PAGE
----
bookmark_borderTest Cutting

I spent a bunch of time today buying a new band saw blade and setting up machines so I could make some test cuts on scrap wood to prototype some interesting joinery for a new folding stool design.

mortise and tenon
New Shogi Joinery

How do you join a 1.25″ wide board perpendicular to a 1.25″ dowel? It takes a forstner bit, a band saw, and a mortising machine. I’m pretty excited to see how this works out on an actual project.

bookmark_borderArmrest Coaster

Some months ago, we got a new sofa and comfy chair for the den. These pieces are very rectangular, and go nicely with the Mid-Century Modern look of the den, but it’s very tempting to rest your drink on the armrest while you’re sitting in them, which would be unwise since that drink is likely to sweat or spill onto the upholstery. I’ve seen little table-like structures that sit on the arm of a couch, and I figured, “I am a woodworker, and I don’t need to pay those prices for somebody else to make this for me.” Behold!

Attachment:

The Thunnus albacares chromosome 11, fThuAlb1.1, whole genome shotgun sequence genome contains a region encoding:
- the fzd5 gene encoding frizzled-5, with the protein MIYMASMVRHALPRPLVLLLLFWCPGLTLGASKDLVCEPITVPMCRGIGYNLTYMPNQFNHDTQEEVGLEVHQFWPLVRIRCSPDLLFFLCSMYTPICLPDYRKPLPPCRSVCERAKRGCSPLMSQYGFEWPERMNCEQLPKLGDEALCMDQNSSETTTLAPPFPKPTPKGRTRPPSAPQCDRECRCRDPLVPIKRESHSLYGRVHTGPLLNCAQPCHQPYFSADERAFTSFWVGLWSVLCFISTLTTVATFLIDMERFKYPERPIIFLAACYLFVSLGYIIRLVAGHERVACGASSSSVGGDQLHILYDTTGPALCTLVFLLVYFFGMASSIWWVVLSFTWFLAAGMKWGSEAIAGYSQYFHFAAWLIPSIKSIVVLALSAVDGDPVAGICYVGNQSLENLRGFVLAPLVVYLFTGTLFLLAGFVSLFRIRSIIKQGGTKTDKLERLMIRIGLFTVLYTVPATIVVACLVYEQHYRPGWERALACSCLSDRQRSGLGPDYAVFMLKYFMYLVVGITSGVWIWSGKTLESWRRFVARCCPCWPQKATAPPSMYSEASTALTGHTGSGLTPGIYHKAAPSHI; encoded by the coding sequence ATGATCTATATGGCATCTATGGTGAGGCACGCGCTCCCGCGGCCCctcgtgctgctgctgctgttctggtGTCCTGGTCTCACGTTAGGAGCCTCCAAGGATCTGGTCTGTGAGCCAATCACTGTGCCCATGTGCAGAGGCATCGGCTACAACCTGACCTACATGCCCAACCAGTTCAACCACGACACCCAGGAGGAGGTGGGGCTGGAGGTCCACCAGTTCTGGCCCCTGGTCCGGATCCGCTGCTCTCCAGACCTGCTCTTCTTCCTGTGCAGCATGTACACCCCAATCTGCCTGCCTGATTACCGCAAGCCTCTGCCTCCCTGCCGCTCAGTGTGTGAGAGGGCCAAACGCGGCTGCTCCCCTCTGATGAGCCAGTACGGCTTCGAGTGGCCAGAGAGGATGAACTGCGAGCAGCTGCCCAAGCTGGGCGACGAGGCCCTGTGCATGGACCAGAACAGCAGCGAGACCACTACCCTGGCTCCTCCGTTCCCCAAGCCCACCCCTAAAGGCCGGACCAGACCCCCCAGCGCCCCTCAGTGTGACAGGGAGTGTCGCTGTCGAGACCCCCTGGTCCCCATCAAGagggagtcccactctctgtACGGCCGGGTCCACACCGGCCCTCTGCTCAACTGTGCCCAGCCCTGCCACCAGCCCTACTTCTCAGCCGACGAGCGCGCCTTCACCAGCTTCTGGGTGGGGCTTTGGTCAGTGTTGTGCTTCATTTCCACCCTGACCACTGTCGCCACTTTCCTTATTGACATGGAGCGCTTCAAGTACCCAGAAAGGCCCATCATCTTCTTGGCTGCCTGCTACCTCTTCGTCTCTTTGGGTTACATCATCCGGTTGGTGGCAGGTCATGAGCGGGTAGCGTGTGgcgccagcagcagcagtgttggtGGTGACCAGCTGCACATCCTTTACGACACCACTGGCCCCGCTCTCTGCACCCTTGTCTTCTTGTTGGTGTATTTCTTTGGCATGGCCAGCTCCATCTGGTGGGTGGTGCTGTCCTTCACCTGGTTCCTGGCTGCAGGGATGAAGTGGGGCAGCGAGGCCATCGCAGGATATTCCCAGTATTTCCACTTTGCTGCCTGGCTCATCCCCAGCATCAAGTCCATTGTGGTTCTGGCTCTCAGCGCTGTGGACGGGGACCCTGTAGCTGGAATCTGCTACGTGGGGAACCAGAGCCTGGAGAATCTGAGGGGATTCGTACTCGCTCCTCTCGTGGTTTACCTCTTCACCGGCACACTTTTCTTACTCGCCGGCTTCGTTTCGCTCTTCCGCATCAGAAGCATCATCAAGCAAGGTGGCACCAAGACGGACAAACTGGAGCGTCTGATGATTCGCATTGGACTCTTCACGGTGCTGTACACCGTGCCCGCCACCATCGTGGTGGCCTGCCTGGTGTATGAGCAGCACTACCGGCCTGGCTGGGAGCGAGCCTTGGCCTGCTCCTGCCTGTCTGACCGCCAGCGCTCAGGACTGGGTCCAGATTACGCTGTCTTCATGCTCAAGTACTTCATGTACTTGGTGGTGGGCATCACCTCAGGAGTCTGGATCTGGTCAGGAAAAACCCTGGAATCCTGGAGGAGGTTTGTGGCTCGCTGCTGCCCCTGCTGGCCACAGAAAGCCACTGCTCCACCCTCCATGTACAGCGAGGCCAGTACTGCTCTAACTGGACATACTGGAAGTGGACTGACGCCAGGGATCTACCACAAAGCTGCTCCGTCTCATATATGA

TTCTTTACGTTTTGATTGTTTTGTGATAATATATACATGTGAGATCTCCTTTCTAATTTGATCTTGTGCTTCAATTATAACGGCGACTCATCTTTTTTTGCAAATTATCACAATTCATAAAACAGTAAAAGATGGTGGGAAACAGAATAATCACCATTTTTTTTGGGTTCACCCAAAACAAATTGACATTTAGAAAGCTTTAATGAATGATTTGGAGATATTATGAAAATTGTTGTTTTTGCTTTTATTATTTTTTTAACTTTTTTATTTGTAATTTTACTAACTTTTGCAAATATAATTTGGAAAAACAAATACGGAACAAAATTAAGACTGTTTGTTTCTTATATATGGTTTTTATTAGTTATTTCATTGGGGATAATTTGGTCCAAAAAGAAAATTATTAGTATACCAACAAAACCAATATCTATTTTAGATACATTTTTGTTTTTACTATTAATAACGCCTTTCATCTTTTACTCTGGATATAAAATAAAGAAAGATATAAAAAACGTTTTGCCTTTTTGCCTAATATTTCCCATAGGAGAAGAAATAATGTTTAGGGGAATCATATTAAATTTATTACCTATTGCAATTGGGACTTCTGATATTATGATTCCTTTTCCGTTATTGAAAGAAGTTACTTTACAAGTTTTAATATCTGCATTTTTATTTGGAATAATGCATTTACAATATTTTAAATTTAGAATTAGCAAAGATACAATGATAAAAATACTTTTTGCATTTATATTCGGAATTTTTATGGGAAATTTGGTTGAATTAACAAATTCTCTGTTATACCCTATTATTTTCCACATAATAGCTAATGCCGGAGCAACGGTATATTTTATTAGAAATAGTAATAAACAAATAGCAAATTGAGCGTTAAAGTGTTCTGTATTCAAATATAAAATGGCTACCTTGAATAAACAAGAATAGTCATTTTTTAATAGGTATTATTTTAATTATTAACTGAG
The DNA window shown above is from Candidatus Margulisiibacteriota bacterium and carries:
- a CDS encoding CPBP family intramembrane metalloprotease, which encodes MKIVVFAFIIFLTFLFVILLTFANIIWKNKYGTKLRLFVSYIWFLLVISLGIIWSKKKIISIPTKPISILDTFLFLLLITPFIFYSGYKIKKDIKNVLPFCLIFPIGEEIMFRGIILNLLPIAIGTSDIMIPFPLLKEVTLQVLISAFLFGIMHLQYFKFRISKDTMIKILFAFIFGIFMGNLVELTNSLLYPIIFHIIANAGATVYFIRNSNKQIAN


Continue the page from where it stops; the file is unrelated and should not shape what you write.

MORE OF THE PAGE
Coaster, armrest-type, from walnut
Walnut Armrest Coaster

I had a walnut board in the garage, left over from some project long ago. The corners are miter-cut, and I managed to keep track of the pieces well enough that you can see the grain flow around the bend. The corner joinery is reinforced with splines, also from walnut). You can see that I had a difficult time getting all this glued up, because of the blotches in the linseed oil finish.

This was a pretty-good fast project, only taking a few hours over the weekend. I may wind up making a couple more of these.

bookmark_borderFrom Progress to Project

I managed to get all the joinery and tuning done on Friday, making this project complete. Here is the complete “Breakdown Bench”.

Breakdown Bench
This is the completed and assembled bench.

It’s pretty solid, given how tight some of the joinery came out. It still comes apart, though. I need to sand some of these pieces a bit, and maybe add some sealer, but otherwise, it’s done.

Pieces of the breakdown bench.
The completed bench, disassembled.

I wound up cutting the mortises on the benchtop pieces by drilling through and then cutting with a jig saw. This gave me the basic through- holes, then I tuned them with a rasp and a file.